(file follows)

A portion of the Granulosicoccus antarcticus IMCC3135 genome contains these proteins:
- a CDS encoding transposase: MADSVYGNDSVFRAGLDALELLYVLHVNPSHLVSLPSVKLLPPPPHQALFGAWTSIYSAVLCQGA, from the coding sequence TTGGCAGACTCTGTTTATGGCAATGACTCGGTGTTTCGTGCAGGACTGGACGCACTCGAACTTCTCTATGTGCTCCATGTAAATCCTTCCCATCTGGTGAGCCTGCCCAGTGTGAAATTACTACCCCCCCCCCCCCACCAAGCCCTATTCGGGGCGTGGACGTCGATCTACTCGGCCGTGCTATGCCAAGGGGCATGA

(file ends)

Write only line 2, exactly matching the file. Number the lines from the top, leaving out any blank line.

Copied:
- a CDS encoding transposase: MADSVYGNDSVFRAGLDALELLYVLHVNPSHLVSLPSVKLLPPPPHQALFGAWTSIYSAVLCQGA, from the coding sequence TTGGCAGACTCTGTTTATGGCAATGACTCGGTGTTTCGTGCAGGACTGGACGCACTCGAACTTCTCTATGTGCTCCATGTAAATCCTTCCCATCTGGTGAGCCTGCCCAGTGTGAAATTACTACCCCCCCCCCCCCACCAAGCCCTATTCGGGGCGTGGACGTCGATCTACTCGGCCGTGCTATGCCAAGGGGCATGA